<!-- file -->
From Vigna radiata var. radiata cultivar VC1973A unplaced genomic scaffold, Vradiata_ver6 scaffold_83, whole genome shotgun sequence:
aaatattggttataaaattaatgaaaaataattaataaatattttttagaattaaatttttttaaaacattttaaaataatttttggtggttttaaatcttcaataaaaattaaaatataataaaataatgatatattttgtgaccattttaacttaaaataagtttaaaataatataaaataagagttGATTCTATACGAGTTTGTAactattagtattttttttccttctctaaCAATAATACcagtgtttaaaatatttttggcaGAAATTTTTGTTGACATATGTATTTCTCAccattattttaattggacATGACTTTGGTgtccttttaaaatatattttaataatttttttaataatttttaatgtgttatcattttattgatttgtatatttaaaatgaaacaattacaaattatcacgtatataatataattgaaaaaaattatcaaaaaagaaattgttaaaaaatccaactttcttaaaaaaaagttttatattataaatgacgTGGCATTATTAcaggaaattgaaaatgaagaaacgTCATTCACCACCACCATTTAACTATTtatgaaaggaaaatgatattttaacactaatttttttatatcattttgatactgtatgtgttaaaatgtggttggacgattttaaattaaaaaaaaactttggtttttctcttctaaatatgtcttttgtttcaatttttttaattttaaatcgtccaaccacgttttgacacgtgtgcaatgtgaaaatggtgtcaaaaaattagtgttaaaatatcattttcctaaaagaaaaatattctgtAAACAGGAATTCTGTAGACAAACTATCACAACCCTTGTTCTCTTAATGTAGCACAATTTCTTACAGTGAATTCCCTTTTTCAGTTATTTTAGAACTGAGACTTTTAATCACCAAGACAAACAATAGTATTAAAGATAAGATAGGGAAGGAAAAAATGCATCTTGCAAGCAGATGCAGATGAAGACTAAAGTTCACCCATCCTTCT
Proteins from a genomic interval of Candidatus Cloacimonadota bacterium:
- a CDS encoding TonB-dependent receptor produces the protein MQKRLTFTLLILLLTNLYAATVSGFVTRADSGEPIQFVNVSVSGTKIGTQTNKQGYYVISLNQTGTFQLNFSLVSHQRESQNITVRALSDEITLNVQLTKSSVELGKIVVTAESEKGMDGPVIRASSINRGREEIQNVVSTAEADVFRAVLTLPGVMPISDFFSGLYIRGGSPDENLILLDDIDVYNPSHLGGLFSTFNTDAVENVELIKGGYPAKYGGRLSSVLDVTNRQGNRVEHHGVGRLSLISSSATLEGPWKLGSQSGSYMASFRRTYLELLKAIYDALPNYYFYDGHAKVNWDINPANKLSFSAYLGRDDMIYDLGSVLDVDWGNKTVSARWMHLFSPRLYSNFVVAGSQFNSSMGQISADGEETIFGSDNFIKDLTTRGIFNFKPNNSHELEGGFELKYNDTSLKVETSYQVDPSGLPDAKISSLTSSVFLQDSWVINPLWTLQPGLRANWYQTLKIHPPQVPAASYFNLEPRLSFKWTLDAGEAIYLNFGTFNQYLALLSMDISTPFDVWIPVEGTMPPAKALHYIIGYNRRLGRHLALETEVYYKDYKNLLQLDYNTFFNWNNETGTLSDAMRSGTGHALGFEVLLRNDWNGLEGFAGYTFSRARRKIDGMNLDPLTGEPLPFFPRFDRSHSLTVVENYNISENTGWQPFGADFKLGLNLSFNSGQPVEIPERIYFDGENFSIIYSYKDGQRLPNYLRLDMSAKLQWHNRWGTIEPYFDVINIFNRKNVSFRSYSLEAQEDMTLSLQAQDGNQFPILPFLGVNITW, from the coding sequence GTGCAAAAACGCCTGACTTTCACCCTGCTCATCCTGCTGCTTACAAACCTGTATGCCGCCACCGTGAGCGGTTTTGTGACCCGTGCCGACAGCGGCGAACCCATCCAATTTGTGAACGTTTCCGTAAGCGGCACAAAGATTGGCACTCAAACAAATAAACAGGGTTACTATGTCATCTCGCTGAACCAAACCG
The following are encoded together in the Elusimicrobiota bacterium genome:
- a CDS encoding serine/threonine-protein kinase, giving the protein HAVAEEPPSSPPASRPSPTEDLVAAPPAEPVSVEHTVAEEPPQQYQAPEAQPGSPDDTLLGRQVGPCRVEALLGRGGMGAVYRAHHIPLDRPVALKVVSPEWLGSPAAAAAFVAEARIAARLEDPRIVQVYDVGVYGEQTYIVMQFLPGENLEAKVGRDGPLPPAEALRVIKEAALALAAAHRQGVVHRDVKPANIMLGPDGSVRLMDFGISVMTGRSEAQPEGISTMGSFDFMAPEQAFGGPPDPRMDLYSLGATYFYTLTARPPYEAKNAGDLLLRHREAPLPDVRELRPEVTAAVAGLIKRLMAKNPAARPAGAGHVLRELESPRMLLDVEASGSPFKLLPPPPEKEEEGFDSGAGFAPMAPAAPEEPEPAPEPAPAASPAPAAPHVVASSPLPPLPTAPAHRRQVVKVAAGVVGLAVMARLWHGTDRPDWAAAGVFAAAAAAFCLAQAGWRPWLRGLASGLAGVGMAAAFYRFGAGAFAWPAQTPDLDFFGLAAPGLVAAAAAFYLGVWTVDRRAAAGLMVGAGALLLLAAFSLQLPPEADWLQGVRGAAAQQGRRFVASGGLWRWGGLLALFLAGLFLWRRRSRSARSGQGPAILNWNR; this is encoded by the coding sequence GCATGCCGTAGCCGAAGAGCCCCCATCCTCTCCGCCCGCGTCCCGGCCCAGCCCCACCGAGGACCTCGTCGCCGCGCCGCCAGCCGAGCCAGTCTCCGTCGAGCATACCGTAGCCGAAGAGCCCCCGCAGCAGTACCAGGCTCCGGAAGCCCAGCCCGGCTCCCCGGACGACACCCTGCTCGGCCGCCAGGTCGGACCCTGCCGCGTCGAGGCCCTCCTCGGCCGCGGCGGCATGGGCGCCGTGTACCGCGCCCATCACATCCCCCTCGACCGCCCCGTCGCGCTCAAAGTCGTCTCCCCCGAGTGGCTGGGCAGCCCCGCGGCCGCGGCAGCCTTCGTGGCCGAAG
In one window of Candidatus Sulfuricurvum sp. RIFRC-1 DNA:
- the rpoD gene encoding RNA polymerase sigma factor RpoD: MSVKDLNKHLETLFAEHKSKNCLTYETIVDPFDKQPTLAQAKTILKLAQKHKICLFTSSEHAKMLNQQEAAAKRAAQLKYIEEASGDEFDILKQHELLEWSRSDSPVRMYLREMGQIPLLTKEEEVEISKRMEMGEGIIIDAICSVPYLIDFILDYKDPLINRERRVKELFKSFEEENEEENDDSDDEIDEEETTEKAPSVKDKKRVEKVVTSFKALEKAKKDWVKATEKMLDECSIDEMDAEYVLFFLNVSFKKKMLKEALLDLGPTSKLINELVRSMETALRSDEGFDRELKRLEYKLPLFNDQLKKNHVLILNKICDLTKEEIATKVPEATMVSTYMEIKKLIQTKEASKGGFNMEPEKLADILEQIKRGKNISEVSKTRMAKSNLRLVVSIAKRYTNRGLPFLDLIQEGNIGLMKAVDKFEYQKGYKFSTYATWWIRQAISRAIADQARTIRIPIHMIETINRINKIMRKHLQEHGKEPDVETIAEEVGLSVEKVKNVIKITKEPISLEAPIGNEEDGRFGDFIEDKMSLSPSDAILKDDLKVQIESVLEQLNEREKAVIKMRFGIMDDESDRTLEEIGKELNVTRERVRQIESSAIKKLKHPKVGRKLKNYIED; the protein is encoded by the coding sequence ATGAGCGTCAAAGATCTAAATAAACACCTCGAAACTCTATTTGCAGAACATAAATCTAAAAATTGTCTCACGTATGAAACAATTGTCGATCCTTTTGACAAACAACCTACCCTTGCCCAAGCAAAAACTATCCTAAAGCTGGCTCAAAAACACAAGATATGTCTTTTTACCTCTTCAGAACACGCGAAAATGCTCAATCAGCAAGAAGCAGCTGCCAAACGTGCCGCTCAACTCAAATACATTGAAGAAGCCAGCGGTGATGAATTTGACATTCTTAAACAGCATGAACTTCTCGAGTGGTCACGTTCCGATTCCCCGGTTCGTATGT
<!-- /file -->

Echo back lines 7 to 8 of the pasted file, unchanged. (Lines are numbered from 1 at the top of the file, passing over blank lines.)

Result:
In one window of Candidatus Sulfuricurvum sp. RIFRC-1 DNA:
- the rpoD gene encoding RNA polymerase sigma factor RpoD: MSVKDLNKHLETLFAEHKSKNCLTYETIVDPFDKQPTLAQAKTILKLAQKHKICLFTSSEHAKMLNQQEAAAKRAAQLKYIEEASGDEFDILKQHELLEWSRSDSPVRMYLREMGQIPLLTKEEEVEISKRMEMGEGIIIDAICSVPYLIDFILDYKDPLINRERRVKELFKSFEEENEEENDDSDDEIDEEETTEKAPSVKDKKRVEKVVTSFKALEKAKKDWVKATEKMLDECSIDEMDAEYVLFFLNVSFKKKMLKEALLDLGPTSKLINELVRSMETALRSDEGFDRELKRLEYKLPLFNDQLKKNHVLILNKICDLTKEEIATKVPEATMVSTYMEIKKLIQTKEASKGGFNMEPEKLADILEQIKRGKNISEVSKTRMAKSNLRLVVSIAKRYTNRGLPFLDLIQEGNIGLMKAVDKFEYQKGYKFSTYATWWIRQAISRAIADQARTIRIPIHMIETINRINKIMRKHLQEHGKEPDVETIAEEVGLSVEKVKNVIKITKEPISLEAPIGNEEDGRFGDFIEDKMSLSPSDAILKDDLKVQIESVLEQLNEREKAVIKMRFGIMDDESDRTLEEIGKELNVTRERVRQIESSAIKKLKHPKVGRKLKNYIED; the protein is encoded by the coding sequence ATGAGCGTCAAAGATCTAAATAAACACCTCGAAACTCTATTTGCAGAACATAAATCTAAAAATTGTCTCACGTATGAAACAATTGTCGATCCTTTTGACAAACAACCTACCCTTGCCCAAGCAAAAACTATCCTAAAGCTGGCTCAAAAACACAAGATATGTCTTTTTACCTCTTCAGAACACGCGAAAATGCTCAATCAGCAAGAAGCAGCTGCCAAACGTGCCGCTCAACTCAAATACATTGAAGAAGCCAGCGGTGATGAATTTGACATTCTTAAACAGCATGAACTTCTCGAGTGGTCACGTTCCGATTCCCCGGTTCGTATGT